Have you ever used a term when speaking to a certain audience with the assumption that they knew what that term meant, only later to find out most of them had no clue what you were talking about?
That happened to me recently when I realized that many local small business owners don’t know the meaning of the term “lifetime value of a customer”, or at least don’t understand it as much as they need to. It’s actually one of the most important concepts to understand when it comes to marketing, so in case you are one of those business owners who are a little unsure what exactly that means, I took the time to explain it in a recent podcast episode.
Use the player below to listen to the episode, or scroll down to read the article.
When I say “lifetime value of a customer”, what I mean is the amount of money that a customer spends in your business from the time they become a customer to the time they stop becoming a customer permanently. While the implications of this number are the same for all businesses (we’ll get to that in a second), the calculation of this number might look dramatically different for different types of businesses.
For example, if you’re a real estate agent and you sold someone a $150,000 house, the commission you got for selling that one house would most likely be the lifetime value of that customer (unless the person used you as his agent years later when he bought a second home). Commissions for real estate agents average around 3%, so let’s say the lifetime customer value in this case is $4,500.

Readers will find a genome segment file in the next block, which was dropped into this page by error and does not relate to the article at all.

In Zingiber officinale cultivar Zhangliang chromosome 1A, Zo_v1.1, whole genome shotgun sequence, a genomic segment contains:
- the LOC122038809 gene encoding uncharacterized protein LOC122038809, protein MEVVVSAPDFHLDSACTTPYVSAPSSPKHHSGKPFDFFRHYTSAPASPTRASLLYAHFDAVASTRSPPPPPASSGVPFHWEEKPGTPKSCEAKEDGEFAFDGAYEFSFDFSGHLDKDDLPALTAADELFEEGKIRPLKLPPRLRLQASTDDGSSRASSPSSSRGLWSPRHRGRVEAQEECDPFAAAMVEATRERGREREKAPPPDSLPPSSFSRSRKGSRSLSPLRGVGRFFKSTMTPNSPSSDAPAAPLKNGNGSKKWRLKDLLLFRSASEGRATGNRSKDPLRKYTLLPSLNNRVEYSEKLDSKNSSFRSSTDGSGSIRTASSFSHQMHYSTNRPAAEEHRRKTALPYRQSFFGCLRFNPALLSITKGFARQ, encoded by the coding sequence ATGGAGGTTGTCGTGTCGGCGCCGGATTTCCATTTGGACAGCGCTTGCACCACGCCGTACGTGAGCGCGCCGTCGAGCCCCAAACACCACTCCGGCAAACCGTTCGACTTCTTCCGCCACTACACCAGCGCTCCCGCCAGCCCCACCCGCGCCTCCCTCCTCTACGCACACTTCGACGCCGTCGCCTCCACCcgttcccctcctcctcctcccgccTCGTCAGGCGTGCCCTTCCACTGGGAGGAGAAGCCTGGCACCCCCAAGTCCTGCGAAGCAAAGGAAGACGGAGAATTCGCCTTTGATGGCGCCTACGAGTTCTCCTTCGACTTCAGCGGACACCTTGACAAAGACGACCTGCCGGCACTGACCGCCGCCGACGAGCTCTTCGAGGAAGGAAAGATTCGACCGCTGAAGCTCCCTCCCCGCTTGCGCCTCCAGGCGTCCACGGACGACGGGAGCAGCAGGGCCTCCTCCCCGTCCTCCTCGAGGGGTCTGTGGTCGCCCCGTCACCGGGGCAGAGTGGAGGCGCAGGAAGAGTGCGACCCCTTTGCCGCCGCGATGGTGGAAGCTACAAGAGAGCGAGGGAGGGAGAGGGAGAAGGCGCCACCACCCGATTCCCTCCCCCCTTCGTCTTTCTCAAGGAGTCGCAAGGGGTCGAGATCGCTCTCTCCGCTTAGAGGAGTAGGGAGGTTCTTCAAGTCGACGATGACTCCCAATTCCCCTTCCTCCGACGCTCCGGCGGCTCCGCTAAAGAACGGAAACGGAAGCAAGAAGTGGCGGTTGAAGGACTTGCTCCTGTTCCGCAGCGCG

On the other hand, if you own a bar, someone may come into your bar once a week for happy hour and have a beer and some food. A person might do this for months or even years, until she experiences some type of life event that changes her routine. In that example, the lifetime value of a customer is the sum of all the money the customer spends in your bar for all the years that she eats there. So, if she spends on average $20 a week at your bar, and eats there for five years, the lifetime value of that customer would be $5,200. In other words, her lifetime value as a customer would actually be higher than that of the real estate agent’s client in our first example.
Why is this important? Well, all too often, business owners only think about the value of their customers in terms of the first transaction. This is especially true for businesses with a fairly low average transaction value (like a $10 hamburger, for example) that are in industries where subscription-based services are not the norm (like restaurants).
This mindset leaves business owners to assume—either consciously or subconsciously—that the customer is only worth as much as the first transaction. This, in turn, makes them very hesitant to spend money on marketing, since—in their minds—they would be spending more money on marketing than the customers they get from it would be worth to them.